California Govenor signs transgender bill

Tuesday, August 13, 2013 - 8:42am

Human rights advocates are applauding a bill signed into law Monday in California giving transgender students more rights at school, but as reporter Mike Luery explains not everyone is happy about the controversial measure.

A bill just became a law...

Jubilation outside Jerry Browns's office, where these transgender supporters are applauding the Governor's signature.

For Devon Marchant a transgender nursing student at Folsom Lake Community College, the new law she says, will be positive, "I mentor families across the nation and this will give them the opportunity to participate in extracurricular activities or sports without fear of discrimination or prejudice against transgender people."

The new law allows public schools students to self identify their gender, enabling them to try out for the sports teams or use the locker rooms of their choice.

Eli Erlick, Transgender Student, "I'm transgender myself and I had to miss classes and programs because of my identity. And no student should have to lie about themselves in order to get all the credits they need to graduate."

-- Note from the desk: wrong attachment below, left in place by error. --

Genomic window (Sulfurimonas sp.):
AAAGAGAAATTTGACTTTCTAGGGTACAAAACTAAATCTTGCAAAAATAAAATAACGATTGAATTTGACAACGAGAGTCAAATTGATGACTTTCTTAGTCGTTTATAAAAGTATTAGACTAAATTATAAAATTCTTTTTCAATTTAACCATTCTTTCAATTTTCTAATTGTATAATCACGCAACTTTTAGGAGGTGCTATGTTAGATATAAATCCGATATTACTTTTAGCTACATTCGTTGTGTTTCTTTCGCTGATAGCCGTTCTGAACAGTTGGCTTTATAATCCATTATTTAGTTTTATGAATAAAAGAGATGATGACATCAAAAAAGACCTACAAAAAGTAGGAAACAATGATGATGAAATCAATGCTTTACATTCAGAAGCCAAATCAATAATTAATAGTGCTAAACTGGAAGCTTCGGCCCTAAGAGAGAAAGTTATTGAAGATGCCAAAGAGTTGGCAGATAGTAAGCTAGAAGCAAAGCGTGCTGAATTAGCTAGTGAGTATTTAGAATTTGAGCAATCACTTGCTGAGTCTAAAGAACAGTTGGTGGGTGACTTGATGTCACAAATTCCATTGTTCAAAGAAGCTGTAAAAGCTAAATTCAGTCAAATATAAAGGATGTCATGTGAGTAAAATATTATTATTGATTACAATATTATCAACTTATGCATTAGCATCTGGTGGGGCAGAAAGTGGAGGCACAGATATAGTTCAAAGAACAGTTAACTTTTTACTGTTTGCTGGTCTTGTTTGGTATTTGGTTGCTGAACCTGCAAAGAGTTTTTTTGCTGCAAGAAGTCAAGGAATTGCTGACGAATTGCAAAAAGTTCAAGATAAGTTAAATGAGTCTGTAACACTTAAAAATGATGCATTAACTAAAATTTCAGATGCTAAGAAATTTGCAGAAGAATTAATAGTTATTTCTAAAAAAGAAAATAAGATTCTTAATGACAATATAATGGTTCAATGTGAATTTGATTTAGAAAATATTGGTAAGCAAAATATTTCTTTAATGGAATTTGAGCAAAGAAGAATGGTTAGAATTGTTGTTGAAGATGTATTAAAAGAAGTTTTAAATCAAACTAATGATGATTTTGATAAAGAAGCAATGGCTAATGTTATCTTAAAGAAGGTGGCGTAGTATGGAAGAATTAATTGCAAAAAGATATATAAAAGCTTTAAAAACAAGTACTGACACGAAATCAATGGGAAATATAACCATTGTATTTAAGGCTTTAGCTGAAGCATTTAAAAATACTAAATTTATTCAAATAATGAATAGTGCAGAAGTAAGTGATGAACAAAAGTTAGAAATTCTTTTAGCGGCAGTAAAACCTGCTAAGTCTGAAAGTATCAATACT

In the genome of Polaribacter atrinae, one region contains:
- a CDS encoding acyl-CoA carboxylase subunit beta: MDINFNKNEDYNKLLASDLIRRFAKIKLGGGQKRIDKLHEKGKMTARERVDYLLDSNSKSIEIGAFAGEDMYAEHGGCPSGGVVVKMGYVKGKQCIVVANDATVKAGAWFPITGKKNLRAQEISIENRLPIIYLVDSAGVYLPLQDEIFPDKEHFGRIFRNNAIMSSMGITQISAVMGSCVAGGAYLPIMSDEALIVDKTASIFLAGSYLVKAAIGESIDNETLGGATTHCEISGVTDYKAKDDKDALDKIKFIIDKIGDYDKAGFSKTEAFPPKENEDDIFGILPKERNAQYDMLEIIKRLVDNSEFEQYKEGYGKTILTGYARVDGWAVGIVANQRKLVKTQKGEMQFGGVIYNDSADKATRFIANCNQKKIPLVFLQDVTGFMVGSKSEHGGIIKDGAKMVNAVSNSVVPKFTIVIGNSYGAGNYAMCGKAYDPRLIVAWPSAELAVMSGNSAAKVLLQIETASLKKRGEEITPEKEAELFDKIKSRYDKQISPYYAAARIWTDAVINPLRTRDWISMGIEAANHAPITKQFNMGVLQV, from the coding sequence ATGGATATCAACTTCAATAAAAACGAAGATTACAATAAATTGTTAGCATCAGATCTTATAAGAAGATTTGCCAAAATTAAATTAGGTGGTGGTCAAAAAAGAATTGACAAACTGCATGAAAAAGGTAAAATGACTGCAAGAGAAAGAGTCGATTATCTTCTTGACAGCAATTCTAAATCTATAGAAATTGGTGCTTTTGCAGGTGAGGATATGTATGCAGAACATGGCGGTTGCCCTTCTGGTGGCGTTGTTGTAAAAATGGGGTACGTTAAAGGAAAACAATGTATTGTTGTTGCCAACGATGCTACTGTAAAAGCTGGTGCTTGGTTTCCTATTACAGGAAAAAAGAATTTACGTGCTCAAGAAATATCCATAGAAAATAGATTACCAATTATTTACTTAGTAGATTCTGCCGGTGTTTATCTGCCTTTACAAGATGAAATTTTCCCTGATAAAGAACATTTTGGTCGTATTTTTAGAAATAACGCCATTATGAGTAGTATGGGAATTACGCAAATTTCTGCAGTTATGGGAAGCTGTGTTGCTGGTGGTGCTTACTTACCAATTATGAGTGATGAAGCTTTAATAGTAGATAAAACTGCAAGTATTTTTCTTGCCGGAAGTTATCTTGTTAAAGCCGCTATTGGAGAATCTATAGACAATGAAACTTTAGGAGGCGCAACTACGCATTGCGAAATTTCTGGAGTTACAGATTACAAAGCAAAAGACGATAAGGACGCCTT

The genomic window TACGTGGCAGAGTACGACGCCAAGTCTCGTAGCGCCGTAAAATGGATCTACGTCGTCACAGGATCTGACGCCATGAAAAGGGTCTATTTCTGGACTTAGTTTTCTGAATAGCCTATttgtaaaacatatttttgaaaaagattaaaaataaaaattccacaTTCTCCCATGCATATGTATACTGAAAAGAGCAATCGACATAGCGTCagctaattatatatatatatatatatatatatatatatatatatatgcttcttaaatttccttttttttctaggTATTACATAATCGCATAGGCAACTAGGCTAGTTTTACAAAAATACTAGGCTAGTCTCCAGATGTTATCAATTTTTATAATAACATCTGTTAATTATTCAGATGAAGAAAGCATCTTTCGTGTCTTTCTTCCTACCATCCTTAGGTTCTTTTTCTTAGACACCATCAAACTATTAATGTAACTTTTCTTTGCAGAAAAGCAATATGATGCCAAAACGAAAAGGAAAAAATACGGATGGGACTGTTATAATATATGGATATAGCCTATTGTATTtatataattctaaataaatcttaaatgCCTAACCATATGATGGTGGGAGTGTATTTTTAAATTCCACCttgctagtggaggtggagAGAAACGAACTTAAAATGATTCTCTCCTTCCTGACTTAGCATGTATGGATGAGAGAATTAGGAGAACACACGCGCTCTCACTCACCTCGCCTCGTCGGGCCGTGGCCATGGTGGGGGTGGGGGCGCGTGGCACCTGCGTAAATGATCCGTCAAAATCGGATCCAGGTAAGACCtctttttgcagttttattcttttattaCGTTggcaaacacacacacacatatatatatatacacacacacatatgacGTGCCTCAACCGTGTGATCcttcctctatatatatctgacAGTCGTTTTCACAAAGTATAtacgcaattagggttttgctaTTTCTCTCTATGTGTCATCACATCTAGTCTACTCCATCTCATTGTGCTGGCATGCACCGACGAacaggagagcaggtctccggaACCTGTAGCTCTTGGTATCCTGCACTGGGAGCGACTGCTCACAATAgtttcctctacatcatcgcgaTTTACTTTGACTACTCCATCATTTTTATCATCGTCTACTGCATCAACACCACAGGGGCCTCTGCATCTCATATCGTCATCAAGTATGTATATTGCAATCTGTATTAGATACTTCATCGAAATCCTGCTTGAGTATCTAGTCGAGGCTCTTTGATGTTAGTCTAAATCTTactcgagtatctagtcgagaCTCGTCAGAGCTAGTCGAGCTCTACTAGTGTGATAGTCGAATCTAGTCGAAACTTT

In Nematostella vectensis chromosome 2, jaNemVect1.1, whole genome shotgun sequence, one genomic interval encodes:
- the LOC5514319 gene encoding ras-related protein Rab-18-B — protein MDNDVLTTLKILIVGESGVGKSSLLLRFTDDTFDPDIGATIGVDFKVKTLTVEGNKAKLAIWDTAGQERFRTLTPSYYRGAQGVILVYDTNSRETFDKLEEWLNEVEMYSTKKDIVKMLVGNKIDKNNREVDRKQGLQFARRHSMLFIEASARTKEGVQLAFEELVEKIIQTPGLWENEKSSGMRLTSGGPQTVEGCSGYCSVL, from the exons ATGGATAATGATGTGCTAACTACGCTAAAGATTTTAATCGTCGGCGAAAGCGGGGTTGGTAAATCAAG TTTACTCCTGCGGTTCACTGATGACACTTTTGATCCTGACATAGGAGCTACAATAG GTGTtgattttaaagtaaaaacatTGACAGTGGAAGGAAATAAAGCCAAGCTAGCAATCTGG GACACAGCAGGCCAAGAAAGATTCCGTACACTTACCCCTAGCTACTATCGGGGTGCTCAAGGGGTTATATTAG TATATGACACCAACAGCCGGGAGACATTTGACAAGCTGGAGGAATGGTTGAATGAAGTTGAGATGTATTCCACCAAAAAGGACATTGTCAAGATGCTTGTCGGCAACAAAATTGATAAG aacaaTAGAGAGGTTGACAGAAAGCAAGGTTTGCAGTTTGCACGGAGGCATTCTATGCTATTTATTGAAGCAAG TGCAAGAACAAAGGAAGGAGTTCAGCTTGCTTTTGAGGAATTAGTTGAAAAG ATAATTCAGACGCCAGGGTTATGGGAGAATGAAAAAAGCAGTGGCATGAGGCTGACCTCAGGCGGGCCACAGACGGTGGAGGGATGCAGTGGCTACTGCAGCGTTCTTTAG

The issue inspired transgender student Ashton Lee of Manteca High School to deliver petitions two weeks ago demanding that Governor Brown sign the bill, but opponents have also been very vocal on this bill, as evidenced by the thousands of petitions that were delivered last week to the Governor's doorstep.

We talked to some of them who said the new law is an assault on families with traditional values, Becky Weaver, "Where down the line is it going to end? At what point are we going to stop this snowball effect?"

Ruth Davis is a mother of six and worries about how the new law could affect her 9 year-old daughter, "She's going to be at a K-8 school. She could potentially have a 14-year old boy walking in on her in the bathroom. I don't understand how we're protecting all the children."

The bill's author had this response Tom Ammiano, (D) San Francisco Assembly Member, "In the long run, this will be good for kids who are not transgender because I think they will have the right information and not feel like they have need to ridicule or intimidate and that's not a bad thing at all.

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